The transition phase for UK firms is already underway as mandatory disclosures come into effect in April 2022. Accordingly, many firms will have to change their approach to annual reporting, importing processes which can collate operational data and present the findings required by the TCFD.
The motivation for legal enforcement of disclosures is more than just political, however. These measures aim to bring coherence between UK domestic standards and provide new visibility to the carbon footprint of corporations of interest for investors. When reporting becomes mandatory to a universal set of metrics, a big step is taken in standardisation which has been a major pitfall for ESG reporting so far. By giving investors and shareholders a transparent view of the ESG qualifications they can accurately compare ratings.
While mandatory requirements in the UK should bring cohesion, the next headwind for ISSB regards the implementation of these metrics on an international scale. The largest emitter for carbon emissions, the US, is yet to incorporate mandatory disclosures into law; the European Union is also another laggard in reporting standardisation.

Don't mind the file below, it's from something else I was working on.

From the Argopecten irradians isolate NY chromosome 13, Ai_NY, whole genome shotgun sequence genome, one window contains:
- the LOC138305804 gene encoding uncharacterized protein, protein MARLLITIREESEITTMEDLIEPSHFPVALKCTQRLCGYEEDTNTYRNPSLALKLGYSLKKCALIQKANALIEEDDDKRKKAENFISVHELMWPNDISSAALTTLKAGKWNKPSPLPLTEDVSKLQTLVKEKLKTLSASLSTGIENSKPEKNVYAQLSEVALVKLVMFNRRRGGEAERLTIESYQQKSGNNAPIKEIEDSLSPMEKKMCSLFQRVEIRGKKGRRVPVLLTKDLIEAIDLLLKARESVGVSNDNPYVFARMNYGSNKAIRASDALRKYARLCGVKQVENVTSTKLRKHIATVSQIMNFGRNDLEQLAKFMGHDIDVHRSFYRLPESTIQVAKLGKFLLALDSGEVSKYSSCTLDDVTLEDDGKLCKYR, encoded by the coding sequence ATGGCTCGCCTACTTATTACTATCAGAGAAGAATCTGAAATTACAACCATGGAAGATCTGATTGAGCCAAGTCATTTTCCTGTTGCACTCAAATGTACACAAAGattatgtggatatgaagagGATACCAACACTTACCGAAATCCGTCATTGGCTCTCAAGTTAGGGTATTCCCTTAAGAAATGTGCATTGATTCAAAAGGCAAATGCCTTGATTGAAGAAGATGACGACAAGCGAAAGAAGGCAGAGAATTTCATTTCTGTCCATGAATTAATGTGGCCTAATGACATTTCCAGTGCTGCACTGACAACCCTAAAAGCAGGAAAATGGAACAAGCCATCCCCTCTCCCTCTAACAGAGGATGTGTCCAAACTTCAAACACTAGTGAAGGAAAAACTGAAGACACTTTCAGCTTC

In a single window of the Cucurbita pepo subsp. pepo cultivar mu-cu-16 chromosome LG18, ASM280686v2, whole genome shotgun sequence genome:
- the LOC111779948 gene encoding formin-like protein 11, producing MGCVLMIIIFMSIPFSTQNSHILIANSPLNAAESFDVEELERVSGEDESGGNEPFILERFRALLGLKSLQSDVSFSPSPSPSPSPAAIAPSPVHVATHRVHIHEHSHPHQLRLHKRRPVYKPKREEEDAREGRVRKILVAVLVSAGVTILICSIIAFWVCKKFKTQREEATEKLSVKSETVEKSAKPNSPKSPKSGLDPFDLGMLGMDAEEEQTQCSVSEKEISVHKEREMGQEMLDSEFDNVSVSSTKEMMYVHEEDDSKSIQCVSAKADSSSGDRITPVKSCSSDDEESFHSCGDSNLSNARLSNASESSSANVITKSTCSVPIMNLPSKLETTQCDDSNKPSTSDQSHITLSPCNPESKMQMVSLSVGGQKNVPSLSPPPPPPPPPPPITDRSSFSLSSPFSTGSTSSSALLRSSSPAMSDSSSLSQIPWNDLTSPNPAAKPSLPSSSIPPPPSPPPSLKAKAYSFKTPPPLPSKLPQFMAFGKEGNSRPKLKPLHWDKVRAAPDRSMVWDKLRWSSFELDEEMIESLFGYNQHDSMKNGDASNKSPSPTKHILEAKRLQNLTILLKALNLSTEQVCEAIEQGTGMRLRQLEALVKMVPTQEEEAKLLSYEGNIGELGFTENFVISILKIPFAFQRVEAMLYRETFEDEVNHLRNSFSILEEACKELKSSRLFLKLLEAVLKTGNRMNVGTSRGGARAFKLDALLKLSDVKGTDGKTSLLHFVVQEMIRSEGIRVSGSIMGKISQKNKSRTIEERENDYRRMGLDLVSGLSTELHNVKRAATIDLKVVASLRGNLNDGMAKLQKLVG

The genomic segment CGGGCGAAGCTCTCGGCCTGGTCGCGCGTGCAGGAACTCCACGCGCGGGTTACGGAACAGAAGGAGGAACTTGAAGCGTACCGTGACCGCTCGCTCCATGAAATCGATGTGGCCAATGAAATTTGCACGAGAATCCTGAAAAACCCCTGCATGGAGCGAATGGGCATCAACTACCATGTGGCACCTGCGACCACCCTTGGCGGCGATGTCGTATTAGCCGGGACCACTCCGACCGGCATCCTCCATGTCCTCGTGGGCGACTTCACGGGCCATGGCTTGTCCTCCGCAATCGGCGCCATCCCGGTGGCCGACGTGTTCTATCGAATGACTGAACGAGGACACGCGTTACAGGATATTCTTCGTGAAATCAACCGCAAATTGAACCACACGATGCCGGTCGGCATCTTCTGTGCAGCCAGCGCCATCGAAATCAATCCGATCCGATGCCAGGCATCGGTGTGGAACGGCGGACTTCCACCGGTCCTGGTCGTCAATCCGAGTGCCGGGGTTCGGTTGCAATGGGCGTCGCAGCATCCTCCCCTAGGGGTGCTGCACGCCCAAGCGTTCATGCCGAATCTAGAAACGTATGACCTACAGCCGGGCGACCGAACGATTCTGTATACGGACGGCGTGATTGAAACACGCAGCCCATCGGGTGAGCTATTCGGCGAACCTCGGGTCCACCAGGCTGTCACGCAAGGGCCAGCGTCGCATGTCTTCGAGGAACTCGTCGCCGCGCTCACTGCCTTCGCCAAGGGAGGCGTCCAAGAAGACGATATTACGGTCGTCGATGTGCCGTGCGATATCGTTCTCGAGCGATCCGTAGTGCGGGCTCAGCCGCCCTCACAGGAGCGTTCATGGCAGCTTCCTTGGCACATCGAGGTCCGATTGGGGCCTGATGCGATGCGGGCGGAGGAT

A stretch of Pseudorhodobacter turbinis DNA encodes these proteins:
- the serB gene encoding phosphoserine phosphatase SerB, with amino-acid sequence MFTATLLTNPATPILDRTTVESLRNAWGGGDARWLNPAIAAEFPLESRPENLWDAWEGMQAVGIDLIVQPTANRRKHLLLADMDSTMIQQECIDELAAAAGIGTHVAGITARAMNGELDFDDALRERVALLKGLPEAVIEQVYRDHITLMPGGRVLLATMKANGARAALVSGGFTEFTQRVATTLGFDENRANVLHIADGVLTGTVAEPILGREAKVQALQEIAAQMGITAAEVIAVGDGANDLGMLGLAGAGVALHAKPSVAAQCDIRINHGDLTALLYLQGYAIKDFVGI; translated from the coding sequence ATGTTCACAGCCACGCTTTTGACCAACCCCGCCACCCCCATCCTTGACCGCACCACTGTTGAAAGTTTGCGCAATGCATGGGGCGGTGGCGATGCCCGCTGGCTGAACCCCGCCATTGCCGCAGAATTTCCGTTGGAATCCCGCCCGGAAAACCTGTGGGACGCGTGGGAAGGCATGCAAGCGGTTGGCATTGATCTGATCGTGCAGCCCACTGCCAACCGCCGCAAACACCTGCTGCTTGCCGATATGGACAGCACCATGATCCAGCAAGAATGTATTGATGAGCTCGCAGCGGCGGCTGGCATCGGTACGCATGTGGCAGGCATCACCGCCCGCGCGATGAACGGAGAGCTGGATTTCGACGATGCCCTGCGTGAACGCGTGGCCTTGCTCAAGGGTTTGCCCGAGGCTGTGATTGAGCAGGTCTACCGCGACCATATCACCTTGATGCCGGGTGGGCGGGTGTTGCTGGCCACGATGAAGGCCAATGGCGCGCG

In many ways, you could liken the adoption of the ISSB’s sustainable disclosure standards to other accounting change projects. Many will recall how labour and capital intensive the previous adoption of the financial instruments accounting standards was. The adoption of the new sustainability standards will likely present just as big, if not a bigger, challenges, yet success is possible.
Information will need to be collated from internal and external sources that do not form part of the existing infrastructure of financial reporting. People will need to be employed and processes must be created. Auditors will be required to provide assurance on the disclosures made. All of these processes will take time and likely cost money.
However, a singular focus on cost detracts from the original, overarching objective. Increasing disclosure on these topics creates transparency and re-enforces accountability over topics that companies have often long ignored. Investors may redeploy their capital in different ways, and likely away from companies that do not match their own beliefs and hopefully towards those that aim to make a difference. The UK’s adoption of mandatory reporting bodes well for the setting of an international benchmark but if the major emitters and economic zones fail to enforce standardisation, the practical results of the ISSB may be out of reach.